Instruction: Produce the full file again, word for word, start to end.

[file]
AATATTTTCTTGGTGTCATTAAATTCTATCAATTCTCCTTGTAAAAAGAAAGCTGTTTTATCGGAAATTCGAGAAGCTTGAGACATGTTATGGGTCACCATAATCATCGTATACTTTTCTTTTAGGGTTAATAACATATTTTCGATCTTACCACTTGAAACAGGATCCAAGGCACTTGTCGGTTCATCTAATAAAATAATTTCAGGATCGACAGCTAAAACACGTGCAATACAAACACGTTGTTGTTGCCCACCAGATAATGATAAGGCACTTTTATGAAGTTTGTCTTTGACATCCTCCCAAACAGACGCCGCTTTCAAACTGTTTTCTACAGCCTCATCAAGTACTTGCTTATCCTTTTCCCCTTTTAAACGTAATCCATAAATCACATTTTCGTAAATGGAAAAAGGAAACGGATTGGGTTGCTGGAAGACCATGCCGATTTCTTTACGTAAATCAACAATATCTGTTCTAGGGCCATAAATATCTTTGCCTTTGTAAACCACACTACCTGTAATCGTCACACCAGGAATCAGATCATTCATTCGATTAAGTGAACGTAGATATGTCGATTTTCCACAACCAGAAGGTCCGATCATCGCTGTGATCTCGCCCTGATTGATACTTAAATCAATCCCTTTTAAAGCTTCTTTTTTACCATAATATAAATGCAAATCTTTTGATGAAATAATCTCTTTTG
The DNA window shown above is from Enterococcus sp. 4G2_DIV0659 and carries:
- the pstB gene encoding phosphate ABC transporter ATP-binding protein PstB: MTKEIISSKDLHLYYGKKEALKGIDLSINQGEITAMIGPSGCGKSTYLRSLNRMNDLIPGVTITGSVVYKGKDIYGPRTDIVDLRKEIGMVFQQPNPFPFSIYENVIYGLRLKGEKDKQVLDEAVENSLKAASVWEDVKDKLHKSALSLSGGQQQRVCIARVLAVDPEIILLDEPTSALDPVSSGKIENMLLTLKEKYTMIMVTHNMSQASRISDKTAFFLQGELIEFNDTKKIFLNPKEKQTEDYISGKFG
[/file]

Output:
AATATTTTCTTGGTGTCATTAAATTCTATCAATTCTCCTTGTAAAAAGAAAGCTGTTTTATCGGAAATTCGAGAAGCTTGAGACATGTTATGGGTCACCATAATCATCGTATACTTTTCTTTTAGGGTTAATAACATATTTTCGATCTTACCACTTGAAACAGGATCCAAGGCACTTGTCGGTTCATCTAATAAAATAATTTCAGGATCGACAGCTAAAACACGTGCAATACAAACACGTTGTTGTTGCCCACCAGATAATGATAAGGCACTTTTATGAAGTTTGTCTTTGACATCCTCCCAAACAGACGCCGCTTTCAAACTGTTTTCTACAGCCTCATCAAGTACTTGCTTATCCTTTTCCCCTTTTAAACGTAATCCATAAATCACATTTTCGTAAATGGAAAAAGGAAACGGATTGGGTTGCTGGAAGACCATGCCGATTTCTTTACGTAAATCAACAATATCTGTTCTAGGGCCATAAATATCTTTGCCTTTGTAAACCACACTACCTGTAATCGTCACACCAGGAATCAGATCATTCATTCGATTAAGTGAACGTAGATATGTCGATTTTCCACAACCAGAAGGTCCGATCATCGCTGTGATCTCGCCCTGATTGATACTTAAATCAATCCCTTTTAAAGCTTCTTTTTTACCATAATATAAATGCAAATCTTTTGATGAAATAATCTCTTTTG
The DNA window shown above is from Enterococcus sp. 4G2_DIV0659 and carries:
- the pstB gene encoding phosphate ABC transporter ATP-binding protein PstB: MTKEIISSKDLHLYYGKKEALKGIDLSINQGEITAMIGPSGCGKSTYLRSLNRMNDLIPGVTITGSVVYKGKDIYGPRTDIVDLRKEIGMVFQQPNPFPFSIYENVIYGLRLKGEKDKQVLDEAVENSLKAASVWEDVKDKLHKSALSLSGGQQQRVCIARVLAVDPEIILLDEPTSALDPVSSGKIENMLLTLKEKYTMIMVTHNMSQASRISDKTAFFLQGELIEFNDTKKIFLNPKEKQTEDYISGKFG